Paul Edwards is a freelance cricket writer. He has written for the Times, ESPNcricinfo, Wisden, Southport Visiter and other publications
Worcestershire232 for 6 (Whiteley 88, D'Oliveira 66*) trail Gloucestershire 354 (Smith 83, Higgins 76, Dent 58, Leach 6-79) by 122 runs
Every moment one spends at Cheltenham is precious but no festival in recent years has been as rich in promise as that which currently garlands the College Ground. The six struck over point by Gareth Roderick to secure last week's victory over Leicestershire already has legendary status in Charlton Kings and by mid-afternoon on this second day the prospect of a second, rather more comfortable win for Gloucestershire beguiled both the serious drinkers in the Old Patesians marquee and the county chief executives enjoying their reunion at the College Lawn End.
Replying to the home side's 354, Worcestershire were 68 for 5 when Brett D'Oliveira joined Ross Whiteley. Most people agreed Chris Dent would enforce the follow-on; few considered the possibility he might not have the chance to do so. Yet Whiteley had already begun to bat against most of the memories his muscles and temperament had acquired over seasons of short-form cricket. He waited until his 43rd ball before hitting his first four and his six over midwicket off Ethan Bamber seemed an eccentric highlight from a different match.
D'Oliveira, dropped by Miles Hammond at second slip off Ryan Higgins when only 3, joined him in a sixth-wicket partnership of 146 characterised by rigorous self-discipline. Whiteley hit three sixes but had earned the right to do so rather than brusquely asserting it in a manner likely to get him into trouble. Four years to the day since he made his last century, against Yorkshire at Scarborough, he was only 12 runs short of three figures when Matt Taylor got a ball that was 75 overs old to fly from just short of a length, take the edge of the bat and fly via James Bracey's gloves to Benny Howell at slip.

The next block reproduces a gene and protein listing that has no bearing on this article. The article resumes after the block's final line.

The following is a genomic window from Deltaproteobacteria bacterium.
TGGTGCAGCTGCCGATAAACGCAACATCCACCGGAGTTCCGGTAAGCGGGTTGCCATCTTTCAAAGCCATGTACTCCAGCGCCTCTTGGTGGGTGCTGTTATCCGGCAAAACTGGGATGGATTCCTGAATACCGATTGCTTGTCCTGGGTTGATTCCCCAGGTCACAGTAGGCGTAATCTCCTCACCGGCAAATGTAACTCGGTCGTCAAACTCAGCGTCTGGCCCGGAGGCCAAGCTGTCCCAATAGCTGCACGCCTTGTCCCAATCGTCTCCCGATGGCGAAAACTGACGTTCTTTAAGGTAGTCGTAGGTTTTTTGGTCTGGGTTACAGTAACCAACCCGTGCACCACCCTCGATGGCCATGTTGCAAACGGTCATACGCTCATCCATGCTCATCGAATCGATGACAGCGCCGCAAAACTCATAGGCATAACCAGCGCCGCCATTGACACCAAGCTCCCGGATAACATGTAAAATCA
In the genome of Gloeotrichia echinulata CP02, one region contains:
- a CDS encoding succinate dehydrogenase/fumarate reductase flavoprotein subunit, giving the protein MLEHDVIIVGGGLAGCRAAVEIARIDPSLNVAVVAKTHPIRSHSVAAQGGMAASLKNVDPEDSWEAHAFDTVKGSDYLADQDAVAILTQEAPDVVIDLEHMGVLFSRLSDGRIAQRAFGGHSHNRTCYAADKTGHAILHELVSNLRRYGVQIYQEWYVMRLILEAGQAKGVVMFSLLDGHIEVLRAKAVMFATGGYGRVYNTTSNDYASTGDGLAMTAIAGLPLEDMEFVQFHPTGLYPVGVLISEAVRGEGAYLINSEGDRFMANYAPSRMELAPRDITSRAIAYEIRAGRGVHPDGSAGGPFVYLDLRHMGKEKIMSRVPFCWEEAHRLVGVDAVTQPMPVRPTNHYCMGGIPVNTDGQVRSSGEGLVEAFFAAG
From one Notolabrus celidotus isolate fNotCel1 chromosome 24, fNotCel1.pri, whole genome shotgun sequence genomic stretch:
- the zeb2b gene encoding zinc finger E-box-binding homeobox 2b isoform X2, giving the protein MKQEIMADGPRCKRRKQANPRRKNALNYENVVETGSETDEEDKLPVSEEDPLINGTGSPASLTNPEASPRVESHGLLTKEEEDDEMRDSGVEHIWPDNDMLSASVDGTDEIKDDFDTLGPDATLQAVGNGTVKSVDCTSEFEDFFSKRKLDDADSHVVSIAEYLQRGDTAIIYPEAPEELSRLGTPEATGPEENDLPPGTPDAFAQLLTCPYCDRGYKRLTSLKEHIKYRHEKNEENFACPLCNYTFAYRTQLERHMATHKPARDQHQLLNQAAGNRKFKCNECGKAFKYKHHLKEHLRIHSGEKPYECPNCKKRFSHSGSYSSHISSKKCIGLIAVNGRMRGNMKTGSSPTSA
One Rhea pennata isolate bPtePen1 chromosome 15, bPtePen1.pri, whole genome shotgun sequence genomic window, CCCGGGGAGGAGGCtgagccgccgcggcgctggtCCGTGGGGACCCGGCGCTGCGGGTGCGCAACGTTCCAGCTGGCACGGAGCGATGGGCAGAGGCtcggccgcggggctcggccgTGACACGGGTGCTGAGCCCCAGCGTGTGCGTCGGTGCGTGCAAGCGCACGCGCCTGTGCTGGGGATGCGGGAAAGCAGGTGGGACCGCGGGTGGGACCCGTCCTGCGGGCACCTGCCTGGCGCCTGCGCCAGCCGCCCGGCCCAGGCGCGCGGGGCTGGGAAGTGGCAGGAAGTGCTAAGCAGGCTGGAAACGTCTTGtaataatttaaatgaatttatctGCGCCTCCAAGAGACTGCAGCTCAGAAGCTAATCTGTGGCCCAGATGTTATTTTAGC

But our day ended with D'Oliveira unbeaten on 66 albeit Gloucestershire's bowlers will be encouraged by the prospect of using a nearly new ball in the morning. A game which both sides need to win is far better balanced than appeared likely in mid-afternoon and we have two fine days ahead of us. "There are great spiritual advantages to be had in that town," Nicholas Bulstrode informs his wife when describing Cheltenham in Middlemarch.
Yet advantages of any sort were the home side's monopoly earlier in a day when Worcestershire's top-order batsmen seemed as ripe for the picking as pears in late September. When their first dig dwindled from 24 without loss to 68 for 5 the statisticians pointed out it was the fifth successive innings in which they had lost those wickets for less than 85 runs and the sixth time in seven matches when Worcestershire's top five first-innings wickets had fallen for less than a hundred.
Gloucestershire's bowlers fed on such insecurity and their own Puritan disciplines offered Joe Leach's batsmen no repose. A hesitant Riki Wessels edged Bamber to Benny Howell in his side's sixth over; Callum Ferguson was pinioned in his crease by David Payne and nicked a catch to Hammond. After lunch Gloucestershire's can-do approach was epitomised by Bracey who took an outstanding leg-side catch off Ryan Higgins to remove Ed Barnard and then took an even better one standing up to dismiss Daryl Mitchell off the same bowler.
For all that he is having a poor season Mitchell remains the batsman Worcestershire's opponents would most like to remove but Bracey's positioning was a shrewd attempt to counteract his tendency to come down the wicket. That, though, was almost the end of Gloucestershire's absolute dominance. The rest of the day saw Whiteley and D'Oliveira give their team some hope they might yet achieve a victory they sorely need. And their resistance recalled a first session in which one of Worcestershire's most loyal servants had achieved a fine career landmark.
Indeed the morning has begun in an atmosphere of multi-faceted incipience and general enticement. Cleeve Hill was dark green beneath benevolent cloud and the old paths towards Winchcombe were beguiling in the gentlest haze. Tom Smith was on 79, five runs short of his career-best score, Gloucestershire were 11 runs shy of a fourth batting bonus point and Leach needed two wickets to reach 300 in first-class cricket for Worcestershire. The third of these landmarks was the first to be reached when Leach, bowling as tightly as ever, knocked back Payne's off stump in the sixth over of the day and had Bamber caught by a diving Ben Cox in the tenth. The bowler greeted this wicket with a guttural roar of triumph. Smith was last man out on 83 but he will not give a monkey's if his side have 23 points in the bag on Wednesday evening.
Neither will any other home supporters. There must, one imagines, be better things in life than watching cricket at Cheltenham. Yet on a warm, dream-laden evening at the College Ground, with the Glorious Glosters slightly in the ascendant, and the air scented with possibility it was awfully difficult to think what those things might be. So we ate oranges on the pavilion balcony and watched the evening light on distant, tree-ringed fields.